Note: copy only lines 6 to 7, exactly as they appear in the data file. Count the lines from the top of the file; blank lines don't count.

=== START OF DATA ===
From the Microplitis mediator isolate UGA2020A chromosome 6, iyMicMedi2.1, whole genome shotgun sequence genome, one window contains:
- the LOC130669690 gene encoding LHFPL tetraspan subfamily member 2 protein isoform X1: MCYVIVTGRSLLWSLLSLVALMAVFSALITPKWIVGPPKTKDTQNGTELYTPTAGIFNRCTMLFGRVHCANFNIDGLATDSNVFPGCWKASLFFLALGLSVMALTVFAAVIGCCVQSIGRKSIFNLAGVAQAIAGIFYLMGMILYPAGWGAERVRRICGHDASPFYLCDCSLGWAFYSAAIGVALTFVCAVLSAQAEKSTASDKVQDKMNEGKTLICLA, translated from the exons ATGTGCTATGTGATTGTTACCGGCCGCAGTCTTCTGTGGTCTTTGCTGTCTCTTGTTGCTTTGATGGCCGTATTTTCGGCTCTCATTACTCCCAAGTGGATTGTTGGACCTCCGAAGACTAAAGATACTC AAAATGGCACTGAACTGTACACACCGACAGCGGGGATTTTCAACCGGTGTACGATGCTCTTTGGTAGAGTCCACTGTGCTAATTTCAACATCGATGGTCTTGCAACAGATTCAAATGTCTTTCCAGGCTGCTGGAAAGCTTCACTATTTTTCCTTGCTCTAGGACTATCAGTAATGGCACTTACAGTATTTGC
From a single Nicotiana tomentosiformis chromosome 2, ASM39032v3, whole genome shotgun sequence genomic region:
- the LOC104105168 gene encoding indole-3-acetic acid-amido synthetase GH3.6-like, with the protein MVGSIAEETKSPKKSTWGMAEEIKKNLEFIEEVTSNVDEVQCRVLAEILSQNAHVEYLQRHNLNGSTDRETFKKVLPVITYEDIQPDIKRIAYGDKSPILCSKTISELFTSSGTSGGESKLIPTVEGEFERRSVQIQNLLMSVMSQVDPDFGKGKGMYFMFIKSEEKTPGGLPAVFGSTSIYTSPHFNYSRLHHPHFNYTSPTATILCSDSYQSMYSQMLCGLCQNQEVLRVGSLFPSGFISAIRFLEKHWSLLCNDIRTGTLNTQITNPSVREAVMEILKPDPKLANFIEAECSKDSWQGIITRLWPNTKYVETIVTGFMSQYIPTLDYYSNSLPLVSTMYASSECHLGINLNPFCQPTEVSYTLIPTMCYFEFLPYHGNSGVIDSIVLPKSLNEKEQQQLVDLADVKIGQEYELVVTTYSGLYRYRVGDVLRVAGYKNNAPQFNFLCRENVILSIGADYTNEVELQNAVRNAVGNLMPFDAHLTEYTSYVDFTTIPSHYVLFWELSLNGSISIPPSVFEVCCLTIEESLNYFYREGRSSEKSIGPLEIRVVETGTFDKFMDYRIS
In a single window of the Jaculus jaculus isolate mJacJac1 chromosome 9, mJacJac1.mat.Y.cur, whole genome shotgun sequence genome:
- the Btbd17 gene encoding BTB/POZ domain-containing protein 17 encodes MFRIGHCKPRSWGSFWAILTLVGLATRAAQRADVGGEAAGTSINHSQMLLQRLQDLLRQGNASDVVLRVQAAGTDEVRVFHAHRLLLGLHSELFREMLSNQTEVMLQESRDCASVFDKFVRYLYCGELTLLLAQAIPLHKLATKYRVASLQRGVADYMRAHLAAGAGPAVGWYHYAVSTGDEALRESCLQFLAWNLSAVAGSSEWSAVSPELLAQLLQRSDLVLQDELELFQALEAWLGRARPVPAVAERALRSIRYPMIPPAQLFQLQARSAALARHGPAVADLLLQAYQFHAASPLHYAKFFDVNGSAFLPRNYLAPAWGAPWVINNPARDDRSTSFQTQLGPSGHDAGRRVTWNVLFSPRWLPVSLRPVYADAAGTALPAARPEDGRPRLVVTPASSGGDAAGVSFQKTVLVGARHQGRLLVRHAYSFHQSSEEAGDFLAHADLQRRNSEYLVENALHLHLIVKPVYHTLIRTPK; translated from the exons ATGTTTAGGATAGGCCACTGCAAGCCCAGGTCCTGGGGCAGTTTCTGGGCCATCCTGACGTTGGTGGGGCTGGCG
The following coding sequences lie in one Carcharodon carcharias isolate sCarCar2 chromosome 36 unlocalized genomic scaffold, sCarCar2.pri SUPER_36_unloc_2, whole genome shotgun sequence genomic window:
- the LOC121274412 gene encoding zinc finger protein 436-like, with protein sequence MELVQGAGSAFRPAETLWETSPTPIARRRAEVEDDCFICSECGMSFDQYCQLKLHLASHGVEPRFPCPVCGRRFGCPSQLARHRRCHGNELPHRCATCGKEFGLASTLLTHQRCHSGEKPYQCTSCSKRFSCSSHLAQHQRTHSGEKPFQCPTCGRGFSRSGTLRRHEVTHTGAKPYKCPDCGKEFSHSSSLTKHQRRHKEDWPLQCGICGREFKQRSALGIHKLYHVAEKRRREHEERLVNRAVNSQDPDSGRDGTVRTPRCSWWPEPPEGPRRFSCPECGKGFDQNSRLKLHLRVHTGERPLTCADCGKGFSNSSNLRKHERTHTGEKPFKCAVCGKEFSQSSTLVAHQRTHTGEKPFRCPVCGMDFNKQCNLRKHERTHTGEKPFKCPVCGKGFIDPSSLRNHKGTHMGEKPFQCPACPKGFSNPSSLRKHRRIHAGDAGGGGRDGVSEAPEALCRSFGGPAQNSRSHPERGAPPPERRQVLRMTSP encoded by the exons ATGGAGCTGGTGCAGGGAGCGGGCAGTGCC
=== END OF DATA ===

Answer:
- the Btbd17 gene encoding BTB/POZ domain-containing protein 17 encodes MFRIGHCKPRSWGSFWAILTLVGLATRAAQRADVGGEAAGTSINHSQMLLQRLQDLLRQGNASDVVLRVQAAGTDEVRVFHAHRLLLGLHSELFREMLSNQTEVMLQESRDCASVFDKFVRYLYCGELTLLLAQAIPLHKLATKYRVASLQRGVADYMRAHLAAGAGPAVGWYHYAVSTGDEALRESCLQFLAWNLSAVAGSSEWSAVSPELLAQLLQRSDLVLQDELELFQALEAWLGRARPVPAVAERALRSIRYPMIPPAQLFQLQARSAALARHGPAVADLLLQAYQFHAASPLHYAKFFDVNGSAFLPRNYLAPAWGAPWVINNPARDDRSTSFQTQLGPSGHDAGRRVTWNVLFSPRWLPVSLRPVYADAAGTALPAARPEDGRPRLVVTPASSGGDAAGVSFQKTVLVGARHQGRLLVRHAYSFHQSSEEAGDFLAHADLQRRNSEYLVENALHLHLIVKPVYHTLIRTPK; translated from the exons ATGTTTAGGATAGGCCACTGCAAGCCCAGGTCCTGGGGCAGTTTCTGGGCCATCCTGACGTTGGTGGGGCTGGCG
The following coding sequences lie in one Carcharodon carcharias isolate sCarCar2 chromosome 36 unlocalized genomic scaffold, sCarCar2.pri SUPER_36_unloc_2, whole genome shotgun sequence genomic window: